I know there are many who understand this sentiment, thousands – if not millions – who resonate with it. I don’t believe I’m the only one who looks at a moose or a Black Bear and thinks, they are so beautiful. Jesus, I hope they don’t get hit on the highway or shot by a hunter!
I want to encourage all of us who do feel this way to take the pain and angst we often feel for a bear or a homeless dog or a moose or a Thneed – for that matter, any nonhuman creature or living ecosystem – and turn it into empowered energy that helps that being or system.
For myself, to be sensitive to animals or wilderness means I must be aware of my own energy. Take today, for instance. It’s taken me half the day to get over the fact that our sub-adult Black Bear is sporting a fancy new plastic ear tag. Since last October, I’ve watched him, his sibling and his mama wander through our valley as a cub. We hazed him and off he went to other places not so aware. This July, he’s resurfaced in a mountain meadow not so far away. It’s only a matter of time before he will fall victim to the policies born of human creation regarding nothing of the needs of wildlife in mind, disregarding the impact of climate change or human ignorance, and become the latest recipient of CPW-administered euthanasia.
I couldn’t shake the upset for all the Black Bears in Colorado. I had to resist the anger and resentment for my fellow humans, some of whom I even know, that helped create a black future in the form of a death sentence for my ursine friend. I had to sense that the raw presence of my anxiety and frustration meant I needed to take proactive steps to reach out to my fellow bear lovers and involve them in the story. It meant I had to continue to pester the good people at Boulder County who said they wanted to help. It meant I had to look back at my bear awareness cartoons to envision their greater distribution, or research how to create a crowd funding effort to help educate more people about the needs of Black Bears in our urban-wildlife corridor.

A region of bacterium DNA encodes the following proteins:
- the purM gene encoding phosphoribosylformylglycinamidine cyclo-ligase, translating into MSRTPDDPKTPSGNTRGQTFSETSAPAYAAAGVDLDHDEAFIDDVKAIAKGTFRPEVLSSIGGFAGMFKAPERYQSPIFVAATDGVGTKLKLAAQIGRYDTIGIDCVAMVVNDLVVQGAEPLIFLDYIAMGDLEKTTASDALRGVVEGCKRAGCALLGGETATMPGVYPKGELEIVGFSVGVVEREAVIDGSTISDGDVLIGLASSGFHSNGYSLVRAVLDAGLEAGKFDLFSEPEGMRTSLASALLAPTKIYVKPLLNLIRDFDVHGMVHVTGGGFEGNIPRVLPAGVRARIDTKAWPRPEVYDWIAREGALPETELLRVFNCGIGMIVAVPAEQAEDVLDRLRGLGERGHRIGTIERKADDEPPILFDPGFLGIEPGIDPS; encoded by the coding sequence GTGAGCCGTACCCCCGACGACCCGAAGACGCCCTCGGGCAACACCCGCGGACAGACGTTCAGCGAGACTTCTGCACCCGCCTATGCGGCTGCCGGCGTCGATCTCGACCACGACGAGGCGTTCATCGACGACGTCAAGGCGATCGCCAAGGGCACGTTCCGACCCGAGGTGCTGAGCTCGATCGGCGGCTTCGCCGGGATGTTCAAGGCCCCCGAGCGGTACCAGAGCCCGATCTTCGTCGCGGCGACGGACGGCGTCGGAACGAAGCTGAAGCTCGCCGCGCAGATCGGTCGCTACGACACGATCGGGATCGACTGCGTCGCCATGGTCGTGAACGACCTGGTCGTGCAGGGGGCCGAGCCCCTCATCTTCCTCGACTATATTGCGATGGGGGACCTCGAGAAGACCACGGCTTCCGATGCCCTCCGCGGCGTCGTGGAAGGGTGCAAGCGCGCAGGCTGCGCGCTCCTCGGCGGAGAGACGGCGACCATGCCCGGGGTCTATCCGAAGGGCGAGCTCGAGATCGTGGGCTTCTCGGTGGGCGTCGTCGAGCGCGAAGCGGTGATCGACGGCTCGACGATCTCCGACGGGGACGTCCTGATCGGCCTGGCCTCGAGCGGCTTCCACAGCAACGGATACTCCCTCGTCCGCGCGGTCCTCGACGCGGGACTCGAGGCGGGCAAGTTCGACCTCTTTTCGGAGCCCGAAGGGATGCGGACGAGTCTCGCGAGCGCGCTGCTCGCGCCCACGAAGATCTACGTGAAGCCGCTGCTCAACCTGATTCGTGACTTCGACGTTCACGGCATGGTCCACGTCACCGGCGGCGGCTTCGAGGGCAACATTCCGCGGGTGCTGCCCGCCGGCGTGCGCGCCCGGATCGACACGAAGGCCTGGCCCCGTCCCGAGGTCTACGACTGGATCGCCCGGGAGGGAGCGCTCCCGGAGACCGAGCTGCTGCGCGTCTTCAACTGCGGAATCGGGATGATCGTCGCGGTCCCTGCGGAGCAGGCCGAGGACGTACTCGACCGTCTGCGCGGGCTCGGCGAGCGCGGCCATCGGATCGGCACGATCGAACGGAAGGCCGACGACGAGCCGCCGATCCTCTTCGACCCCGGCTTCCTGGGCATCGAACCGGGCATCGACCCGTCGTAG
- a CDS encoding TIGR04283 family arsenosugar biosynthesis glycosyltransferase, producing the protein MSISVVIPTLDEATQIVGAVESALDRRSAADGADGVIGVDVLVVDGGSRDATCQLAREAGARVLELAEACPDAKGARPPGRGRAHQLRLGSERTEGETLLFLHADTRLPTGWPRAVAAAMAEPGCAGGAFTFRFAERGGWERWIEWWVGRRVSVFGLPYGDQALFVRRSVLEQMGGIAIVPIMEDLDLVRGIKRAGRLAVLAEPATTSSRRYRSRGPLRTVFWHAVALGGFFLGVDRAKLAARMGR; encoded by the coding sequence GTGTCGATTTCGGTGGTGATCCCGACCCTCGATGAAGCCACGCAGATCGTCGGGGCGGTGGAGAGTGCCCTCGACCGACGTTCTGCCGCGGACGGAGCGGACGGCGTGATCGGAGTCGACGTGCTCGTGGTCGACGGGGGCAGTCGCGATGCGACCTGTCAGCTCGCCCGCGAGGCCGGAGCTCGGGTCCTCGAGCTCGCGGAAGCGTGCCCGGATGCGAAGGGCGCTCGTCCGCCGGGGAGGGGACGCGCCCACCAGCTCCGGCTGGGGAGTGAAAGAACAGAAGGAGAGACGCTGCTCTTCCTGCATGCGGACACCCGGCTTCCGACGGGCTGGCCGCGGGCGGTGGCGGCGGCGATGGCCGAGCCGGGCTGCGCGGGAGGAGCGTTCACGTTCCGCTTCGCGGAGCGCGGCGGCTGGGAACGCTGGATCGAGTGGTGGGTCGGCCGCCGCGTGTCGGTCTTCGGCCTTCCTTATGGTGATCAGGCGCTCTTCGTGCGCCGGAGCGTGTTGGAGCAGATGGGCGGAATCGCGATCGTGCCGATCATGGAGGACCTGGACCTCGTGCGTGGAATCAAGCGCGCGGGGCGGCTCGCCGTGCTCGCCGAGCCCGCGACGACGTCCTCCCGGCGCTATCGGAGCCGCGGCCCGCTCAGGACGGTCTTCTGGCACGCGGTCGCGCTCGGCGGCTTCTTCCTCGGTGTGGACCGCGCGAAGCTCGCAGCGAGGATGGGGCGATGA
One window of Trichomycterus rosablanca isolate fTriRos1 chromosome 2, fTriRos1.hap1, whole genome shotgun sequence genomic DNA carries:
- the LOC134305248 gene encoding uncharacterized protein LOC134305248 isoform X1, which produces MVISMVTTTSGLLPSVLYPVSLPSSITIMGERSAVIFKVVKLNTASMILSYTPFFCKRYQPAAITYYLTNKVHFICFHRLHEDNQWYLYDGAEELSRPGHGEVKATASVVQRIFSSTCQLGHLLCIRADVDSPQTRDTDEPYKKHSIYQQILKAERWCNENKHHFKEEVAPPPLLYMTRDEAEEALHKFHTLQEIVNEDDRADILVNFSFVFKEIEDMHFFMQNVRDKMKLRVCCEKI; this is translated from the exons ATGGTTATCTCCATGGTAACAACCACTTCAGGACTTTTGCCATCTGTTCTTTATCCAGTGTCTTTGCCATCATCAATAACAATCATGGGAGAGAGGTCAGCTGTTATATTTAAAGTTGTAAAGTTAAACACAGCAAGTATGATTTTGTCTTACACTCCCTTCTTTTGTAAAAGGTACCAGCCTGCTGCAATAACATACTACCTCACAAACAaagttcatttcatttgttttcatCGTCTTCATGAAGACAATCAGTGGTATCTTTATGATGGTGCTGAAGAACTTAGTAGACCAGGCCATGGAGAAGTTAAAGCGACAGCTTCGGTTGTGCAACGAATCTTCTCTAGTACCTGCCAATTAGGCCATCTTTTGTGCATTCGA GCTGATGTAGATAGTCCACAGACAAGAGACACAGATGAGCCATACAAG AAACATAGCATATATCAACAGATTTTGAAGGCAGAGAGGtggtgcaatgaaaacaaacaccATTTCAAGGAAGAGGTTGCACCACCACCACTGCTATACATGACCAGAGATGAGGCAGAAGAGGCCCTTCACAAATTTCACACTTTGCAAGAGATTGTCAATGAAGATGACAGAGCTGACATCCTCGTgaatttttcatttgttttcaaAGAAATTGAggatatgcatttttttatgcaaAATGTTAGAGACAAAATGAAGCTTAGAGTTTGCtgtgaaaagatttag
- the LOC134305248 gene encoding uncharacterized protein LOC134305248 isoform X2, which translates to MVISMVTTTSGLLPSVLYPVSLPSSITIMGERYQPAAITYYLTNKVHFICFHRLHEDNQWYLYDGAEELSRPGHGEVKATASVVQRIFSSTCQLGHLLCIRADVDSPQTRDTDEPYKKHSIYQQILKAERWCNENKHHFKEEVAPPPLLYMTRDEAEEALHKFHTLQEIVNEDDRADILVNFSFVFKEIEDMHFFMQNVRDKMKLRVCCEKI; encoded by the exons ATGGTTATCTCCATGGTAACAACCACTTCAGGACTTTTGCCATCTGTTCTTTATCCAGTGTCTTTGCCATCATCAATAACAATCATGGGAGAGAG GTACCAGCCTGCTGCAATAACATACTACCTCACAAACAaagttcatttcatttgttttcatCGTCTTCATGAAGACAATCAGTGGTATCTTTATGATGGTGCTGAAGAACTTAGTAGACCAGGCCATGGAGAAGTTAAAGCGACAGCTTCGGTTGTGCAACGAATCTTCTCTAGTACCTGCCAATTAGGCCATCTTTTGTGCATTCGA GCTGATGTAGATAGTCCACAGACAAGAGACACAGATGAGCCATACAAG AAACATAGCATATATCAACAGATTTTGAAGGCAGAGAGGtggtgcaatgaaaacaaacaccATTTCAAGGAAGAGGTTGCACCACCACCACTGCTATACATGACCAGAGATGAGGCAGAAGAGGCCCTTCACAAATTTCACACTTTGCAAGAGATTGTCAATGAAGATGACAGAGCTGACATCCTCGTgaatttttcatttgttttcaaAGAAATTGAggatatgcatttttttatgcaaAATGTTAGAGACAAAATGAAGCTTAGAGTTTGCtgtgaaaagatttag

It meant I had to ignore the question,
How come it’s bad to take a selfie with a Black Bear? Or any other human behavior that helps get them killed (on account of Colorado’s Two Strikes Law). It meant I had to remind myself that I am living in a culture disconnected from wildlife, but with any hope or Act of God, that could all change one day, and I just might have played a part.
To be sensitive to animals and wilderness compels us in a different direction than others. It means our heightened awareness includes noticing a pair of dancing blue eyes at night loping along a roadside, or taking in one too many foster dogs into our canine-overpopulated homes. It means hauling around a shoebox with gloves in the back of our Subarus to save a baby Partridge orphaned on a roadside to bring him up to the local wildlife rehabilitation center.
Rather than berating ourselves for our sensitivity or hating others for their failures to regard the nonhuman animals or wilderness as highly as we do naturally, we can learn to own that part of ourselves and reach out to others form a more loving, acceptable understanding that sometimes, people just really do not know.
We can redirect our passion, like I had to this past Saturday, and choose to ignore the southern guy stopping on the Canyon atop our valley to photograph our black Shepherd mutt lying in our pasture, calling out,
Hey! Is that PET BEAR fed?
Because for all the bears he’d ever seen in Louisiana, she might as well have been. (We all have a natural affinity for and curiosity towards nonhuman animals and wilderness, but some of us are simply more attuned than others.)
We sensitive, animal and wilderness loving advocates can take that knowing, resist the frustration born from lack thereof, and use it to fuel our creative, proactive efforts to act and educate on behalf of animals and wilderness. They need us now more than ever to do so, with all the passion born from our own innocent hearts. We just never know where the effort will lead or who might hear us in the calling out on their behalf.
 Remember Dr. Seuss’ The Lorax?